This included providing statements that were not accurate, like saying the murder happened in Rayney’s family home which had not been proved, and suggesting that Rayney might confess that day, even though the police interview with Rayney was already over. 

Rayney was awarded significant damages because the false accusations seriously damaged his reputation and caused him a lot of emotional pain. Chaney J acknowledged that the damage was very immense and had a big impact on Rayney’s life. The reputational damage was so severe that it continued affecting him even after he was eventually proven innocent for murder in 2012.  

Rayney was also awarded aggravated damages because Lee acted in an unreasonable way during the 2007 press conference. He made false and damaging accusations and was careless in his choice of words. His failure to apologise and his further accusatory statements in 2010 publicly indicated he still thought Rayney was guilty. 

However, when it came to deciding how much money Rayney should receive for the income he lost, Rayney argued that he should receive around $10.7 million for the years 2010 to 2012 when he couldn’t work as a barrister, and then again for the years 2016 to 2018 after he was allowed to practice law again but faced professional misconduct accusations.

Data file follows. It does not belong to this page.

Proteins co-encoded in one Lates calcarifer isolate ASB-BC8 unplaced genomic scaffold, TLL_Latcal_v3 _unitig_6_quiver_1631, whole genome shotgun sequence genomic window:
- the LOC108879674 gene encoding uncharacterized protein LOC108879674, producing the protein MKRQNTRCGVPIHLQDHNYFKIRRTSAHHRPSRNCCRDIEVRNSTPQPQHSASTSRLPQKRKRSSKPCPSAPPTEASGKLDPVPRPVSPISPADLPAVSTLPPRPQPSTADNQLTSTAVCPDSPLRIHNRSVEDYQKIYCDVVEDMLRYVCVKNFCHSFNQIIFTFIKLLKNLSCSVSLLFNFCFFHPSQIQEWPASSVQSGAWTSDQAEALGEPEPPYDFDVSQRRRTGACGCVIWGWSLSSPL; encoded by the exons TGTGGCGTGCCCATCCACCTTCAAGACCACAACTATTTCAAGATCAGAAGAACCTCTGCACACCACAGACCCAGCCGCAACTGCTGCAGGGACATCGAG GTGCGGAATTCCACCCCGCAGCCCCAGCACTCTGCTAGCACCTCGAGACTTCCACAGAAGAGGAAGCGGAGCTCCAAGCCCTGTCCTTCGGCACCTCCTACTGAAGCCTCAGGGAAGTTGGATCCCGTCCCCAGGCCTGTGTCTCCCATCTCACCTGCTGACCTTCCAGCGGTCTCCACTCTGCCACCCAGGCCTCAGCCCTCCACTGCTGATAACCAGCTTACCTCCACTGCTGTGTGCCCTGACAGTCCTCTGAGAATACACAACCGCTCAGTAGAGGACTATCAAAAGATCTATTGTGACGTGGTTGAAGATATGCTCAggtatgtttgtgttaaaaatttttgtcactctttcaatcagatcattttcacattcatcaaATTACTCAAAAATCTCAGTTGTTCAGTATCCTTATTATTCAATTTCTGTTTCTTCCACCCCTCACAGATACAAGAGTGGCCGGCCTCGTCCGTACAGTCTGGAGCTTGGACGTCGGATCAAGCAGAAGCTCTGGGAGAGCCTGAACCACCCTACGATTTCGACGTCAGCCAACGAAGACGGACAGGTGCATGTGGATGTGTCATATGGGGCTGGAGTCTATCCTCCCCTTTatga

Chaney J disagreed with Rayney’s argument. He stated that the harmful statements only affected Rayney’s income for three years, from September 2007 when the damaging comments were made, until December 2010 when he was charged with murder. Chaney J believed that any losses in income after that time were due to other reasons.

He mentioned that the charges of murder and phone charges, as well as the attention they received in the media, likely made lawyers less willing to hire Rayney. 

Rayney appealed the decision in an attempt to obtain a higher award of damages for economic loss. He also claimed that he should be awarded interest on damages for economic loss.  


Was Rayney entitled to a higher award of damages for economic loss?